There are currently three different medals, all illustrated on the obverse of the 2011 Medal of Honor commemorative dollar. The medal to the left is the Army Medal of Honor, the one on the right the Air Force Medal of Honor, and the one in the center the Navy, Marine Corps, and Coast Guard Medal of Honor.
The reverse of this coin features a soldier under enemy fire carrying a wounded soldier to safety. This represents the Code of Honor our service men and women live by to leave no one behind, even at the cost of his or hers life.
The Holy Bible states that, Greater love hath no man than this that a man lay down his life for his friends. This then is the type of honor, valor, courage, and love that all Medal of Honor recipients display. To date, less than 3500 Medals of Honor have been awarded. However, I would like to believe that to one degree or another, there are many more displays of these virtues that go unrecognized on the battlefield. We as a nation can be proud of the people that make up our Armed Forces and the courage they exhibit in the face of grave danger.
The final coin of my tribute is the 2011-W Medal of Honor five-dollar gold piece. The obverse of this coin features an image of the original Medal of Honor established in 1861.
On the coins reverse is a likeness of the goddess Minerva carrying a Union shield in her right hand and the flag of the United States in the other. Behind her are Civil War era munitions and a cannon. In Roman mythology, Minerva is the goddess of war, wise counsel, defense of towns, and heroic endeavor. The shield is representative of the Armed Forces of the United States; the flag is the banner under which they fight.
As a defensive shield, are the men and women of our armed forces defending a piece of cloth, or even a plot of land? Rather they are defending the people represented by the flag and the freedom and liberty of that people. The men and women of the Armed Forces of the United States then deserve our heartfelt thanks and gratitude. Freedom comes at a high price and is not free, but for the men and women of our nations military, it is a price worth paying.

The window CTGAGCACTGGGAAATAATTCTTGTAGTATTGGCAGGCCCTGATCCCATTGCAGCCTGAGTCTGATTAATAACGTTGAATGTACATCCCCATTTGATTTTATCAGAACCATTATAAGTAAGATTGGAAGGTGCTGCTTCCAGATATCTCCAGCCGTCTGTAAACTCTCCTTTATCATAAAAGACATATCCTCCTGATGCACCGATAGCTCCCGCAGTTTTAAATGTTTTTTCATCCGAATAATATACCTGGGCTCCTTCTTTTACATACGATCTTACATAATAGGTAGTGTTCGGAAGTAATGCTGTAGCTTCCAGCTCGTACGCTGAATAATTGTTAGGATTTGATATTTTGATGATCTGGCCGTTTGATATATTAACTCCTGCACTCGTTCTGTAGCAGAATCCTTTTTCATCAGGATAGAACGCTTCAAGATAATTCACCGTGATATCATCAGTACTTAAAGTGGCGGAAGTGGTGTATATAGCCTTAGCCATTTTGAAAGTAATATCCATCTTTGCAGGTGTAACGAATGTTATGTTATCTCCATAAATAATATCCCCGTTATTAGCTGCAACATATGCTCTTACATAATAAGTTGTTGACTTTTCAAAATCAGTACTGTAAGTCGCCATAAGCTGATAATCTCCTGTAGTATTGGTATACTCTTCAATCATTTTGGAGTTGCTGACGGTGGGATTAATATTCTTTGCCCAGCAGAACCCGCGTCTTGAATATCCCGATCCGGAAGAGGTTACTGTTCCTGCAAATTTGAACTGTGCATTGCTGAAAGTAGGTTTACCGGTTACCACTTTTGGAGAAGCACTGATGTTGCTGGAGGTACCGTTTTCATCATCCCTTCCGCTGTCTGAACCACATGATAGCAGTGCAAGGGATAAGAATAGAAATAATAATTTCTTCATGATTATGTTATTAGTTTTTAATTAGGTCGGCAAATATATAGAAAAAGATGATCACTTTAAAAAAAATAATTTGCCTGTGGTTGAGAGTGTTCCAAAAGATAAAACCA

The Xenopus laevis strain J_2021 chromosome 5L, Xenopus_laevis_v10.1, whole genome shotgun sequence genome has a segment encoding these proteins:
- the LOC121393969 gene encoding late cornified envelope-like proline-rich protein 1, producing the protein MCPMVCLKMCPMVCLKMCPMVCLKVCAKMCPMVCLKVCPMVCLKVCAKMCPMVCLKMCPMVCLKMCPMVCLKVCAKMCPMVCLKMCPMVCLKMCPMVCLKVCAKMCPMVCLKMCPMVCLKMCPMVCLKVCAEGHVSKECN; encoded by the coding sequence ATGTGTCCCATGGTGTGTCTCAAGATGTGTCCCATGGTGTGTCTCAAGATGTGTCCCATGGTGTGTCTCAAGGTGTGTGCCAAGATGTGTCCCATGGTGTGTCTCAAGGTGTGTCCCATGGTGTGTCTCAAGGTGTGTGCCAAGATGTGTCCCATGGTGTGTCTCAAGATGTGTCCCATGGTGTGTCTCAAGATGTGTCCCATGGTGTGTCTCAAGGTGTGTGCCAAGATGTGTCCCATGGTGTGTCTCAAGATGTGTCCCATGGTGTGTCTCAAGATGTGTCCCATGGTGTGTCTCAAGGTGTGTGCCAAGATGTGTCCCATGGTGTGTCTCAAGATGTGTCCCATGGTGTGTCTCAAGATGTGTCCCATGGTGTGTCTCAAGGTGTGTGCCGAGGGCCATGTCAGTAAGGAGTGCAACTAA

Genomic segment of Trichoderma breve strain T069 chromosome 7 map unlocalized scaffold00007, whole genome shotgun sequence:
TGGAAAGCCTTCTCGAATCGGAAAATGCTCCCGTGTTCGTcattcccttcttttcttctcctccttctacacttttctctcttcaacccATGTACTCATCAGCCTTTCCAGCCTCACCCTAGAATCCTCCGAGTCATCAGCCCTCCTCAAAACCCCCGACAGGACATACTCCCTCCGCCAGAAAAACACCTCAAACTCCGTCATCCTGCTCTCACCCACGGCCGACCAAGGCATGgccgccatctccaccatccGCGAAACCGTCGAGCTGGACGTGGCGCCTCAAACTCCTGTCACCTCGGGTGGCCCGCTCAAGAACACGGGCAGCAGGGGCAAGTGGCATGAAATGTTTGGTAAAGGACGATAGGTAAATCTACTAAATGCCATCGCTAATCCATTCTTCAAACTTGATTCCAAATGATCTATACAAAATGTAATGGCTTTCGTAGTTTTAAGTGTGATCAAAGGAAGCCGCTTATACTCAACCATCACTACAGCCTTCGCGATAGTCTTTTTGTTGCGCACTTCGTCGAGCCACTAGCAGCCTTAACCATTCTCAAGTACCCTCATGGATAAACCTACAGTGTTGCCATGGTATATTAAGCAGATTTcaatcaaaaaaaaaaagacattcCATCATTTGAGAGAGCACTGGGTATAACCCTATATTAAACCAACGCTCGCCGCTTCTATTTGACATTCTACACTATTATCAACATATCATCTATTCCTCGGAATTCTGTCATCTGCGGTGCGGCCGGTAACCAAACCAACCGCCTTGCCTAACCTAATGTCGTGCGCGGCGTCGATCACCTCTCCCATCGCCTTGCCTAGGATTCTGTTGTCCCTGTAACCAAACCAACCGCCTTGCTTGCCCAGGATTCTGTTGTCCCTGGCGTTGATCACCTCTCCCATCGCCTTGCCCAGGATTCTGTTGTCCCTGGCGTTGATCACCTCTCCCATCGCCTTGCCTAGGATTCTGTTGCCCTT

As a veteran of the United States Navy during the cold war, I had often thought about how I would react if the call came to go to war. On my ship we spent countless hours training and preparing for such an event. Thankfully, for me, that call never came. However, today, scores of men and women are answering the call to arms, and many will pay the ultimate price on our behalf. Our veterans have given so much; let us not fail to show them the proper gratitude they deserve.
Happy Veterans Day, November 11, 2014.
Thank y out what a beautiful set thank you for you service God bless you all And God speed.
Thanks for the inspiration!!!
God Bless America and all our brave soldiers! It's a nice set you have put together!
WoW! Great Job! I really like how you made the blog!
Quarter quiz dude
Gary, Thank You and all Veterans and their families for your sacrifices in serving this country. That is a beautiful tribute/display on any day but espescially this day. God Bless America and the Men and Women that Serve!
This is a beautiful collection! Thank you for your service to our country.
Thank you for your service, Gary!
Nice post Shipmate! I too am a Navy Veteran. It is my privilege to work at the VA Hospital here in Long Beach where I am surrounded by the men and women these beautiful coins commemorate. I will print your out standing tribute and post it around the hospital for the enjoyment of the Veterans. Thanks for your service.
The country might not be here without you!
Thank you veterans! We owe you an immense debt.
Thank you for your post and for your service. The country would not be the same without people like you.